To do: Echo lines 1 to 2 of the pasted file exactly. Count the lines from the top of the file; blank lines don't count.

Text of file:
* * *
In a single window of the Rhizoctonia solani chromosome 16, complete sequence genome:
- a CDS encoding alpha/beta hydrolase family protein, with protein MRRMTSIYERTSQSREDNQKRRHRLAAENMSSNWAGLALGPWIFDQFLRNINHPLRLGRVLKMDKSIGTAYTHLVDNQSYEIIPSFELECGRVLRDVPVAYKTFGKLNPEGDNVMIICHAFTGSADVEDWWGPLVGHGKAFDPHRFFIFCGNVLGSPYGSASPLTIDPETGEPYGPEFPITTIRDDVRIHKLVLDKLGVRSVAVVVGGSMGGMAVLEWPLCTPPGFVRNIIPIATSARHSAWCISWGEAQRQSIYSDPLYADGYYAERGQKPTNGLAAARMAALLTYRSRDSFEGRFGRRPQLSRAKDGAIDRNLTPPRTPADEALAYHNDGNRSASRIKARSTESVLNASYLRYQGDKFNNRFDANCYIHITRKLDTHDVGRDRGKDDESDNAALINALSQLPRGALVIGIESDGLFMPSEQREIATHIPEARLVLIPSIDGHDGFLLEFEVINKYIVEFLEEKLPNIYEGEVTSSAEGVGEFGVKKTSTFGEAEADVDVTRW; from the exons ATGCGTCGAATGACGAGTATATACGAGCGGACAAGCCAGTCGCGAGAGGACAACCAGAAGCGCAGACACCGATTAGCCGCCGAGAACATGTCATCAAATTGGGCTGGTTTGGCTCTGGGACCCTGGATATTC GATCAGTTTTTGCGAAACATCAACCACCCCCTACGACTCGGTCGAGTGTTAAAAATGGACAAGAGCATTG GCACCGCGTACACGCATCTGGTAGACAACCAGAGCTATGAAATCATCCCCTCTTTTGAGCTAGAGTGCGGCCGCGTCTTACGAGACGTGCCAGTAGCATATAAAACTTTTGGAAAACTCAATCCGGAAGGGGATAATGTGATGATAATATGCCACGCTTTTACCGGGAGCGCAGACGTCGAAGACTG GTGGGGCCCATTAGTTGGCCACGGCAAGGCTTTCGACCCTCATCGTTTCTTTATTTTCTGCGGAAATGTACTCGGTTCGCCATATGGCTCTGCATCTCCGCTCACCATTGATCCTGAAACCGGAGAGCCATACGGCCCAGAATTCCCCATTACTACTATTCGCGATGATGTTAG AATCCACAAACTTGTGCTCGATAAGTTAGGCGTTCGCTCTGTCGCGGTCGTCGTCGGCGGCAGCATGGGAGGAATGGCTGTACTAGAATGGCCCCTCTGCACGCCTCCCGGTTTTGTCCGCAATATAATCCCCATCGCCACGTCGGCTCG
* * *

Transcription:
In a single window of the Rhizoctonia solani chromosome 16, complete sequence genome:
- a CDS encoding alpha/beta hydrolase family protein, with protein MRRMTSIYERTSQSREDNQKRRHRLAAENMSSNWAGLALGPWIFDQFLRNINHPLRLGRVLKMDKSIGTAYTHLVDNQSYEIIPSFELECGRVLRDVPVAYKTFGKLNPEGDNVMIICHAFTGSADVEDWWGPLVGHGKAFDPHRFFIFCGNVLGSPYGSASPLTIDPETGEPYGPEFPITTIRDDVRIHKLVLDKLGVRSVAVVVGGSMGGMAVLEWPLCTPPGFVRNIIPIATSARHSAWCISWGEAQRQSIYSDPLYADGYYAERGQKPTNGLAAARMAALLTYRSRDSFEGRFGRRPQLSRAKDGAIDRNLTPPRTPADEALAYHNDGNRSASRIKARSTESVLNASYLRYQGDKFNNRFDANCYIHITRKLDTHDVGRDRGKDDESDNAALINALSQLPRGALVIGIESDGLFMPSEQREIATHIPEARLVLIPSIDGHDGFLLEFEVINKYIVEFLEEKLPNIYEGEVTSSAEGVGEFGVKKTSTFGEAEADVDVTRW; from the exons ATGCGTCGAATGACGAGTATATACGAGCGGACAAGCCAGTCGCGAGAGGACAACCAGAAGCGCAGACACCGATTAGCCGCCGAGAACATGTCATCAAATTGGGCTGGTTTGGCTCTGGGACCCTGGATATTC GATCAGTTTTTGCGAAACATCAACCACCCCCTACGACTCGGTCGAGTGTTAAAAATGGACAAGAGCATTG GCACCGCGTACACGCATCTGGTAGACAACCAGAGCTATGAAATCATCCCCTCTTTTGAGCTAGAGTGCGGCCGCGTCTTACGAGACGTGCCAGTAGCATATAAAACTTTTGGAAAACTCAATCCGGAAGGGGATAATGTGATGATAATATGCCACGCTTTTACCGGGAGCGCAGACGTCGAAGACTG GTGGGGCCCATTAGTTGGCCACGGCAAGGCTTTCGACCCTCATCGTTTCTTTATTTTCTGCGGAAATGTACTCGGTTCGCCATATGGCTCTGCATCTCCGCTCACCATTGATCCTGAAACCGGAGAGCCATACGGCCCAGAATTCCCCATTACTACTATTCGCGATGATGTTAG AATCCACAAACTTGTGCTCGATAAGTTAGGCGTTCGCTCTGTCGCGGTCGTCGTCGGCGGCAGCATGGGAGGAATGGCTGTACTAGAATGGCCCCTCTGCACGCCTCCCGGTTTTGTCCGCAATATAATCCCCATCGCCACGTCGGCTCG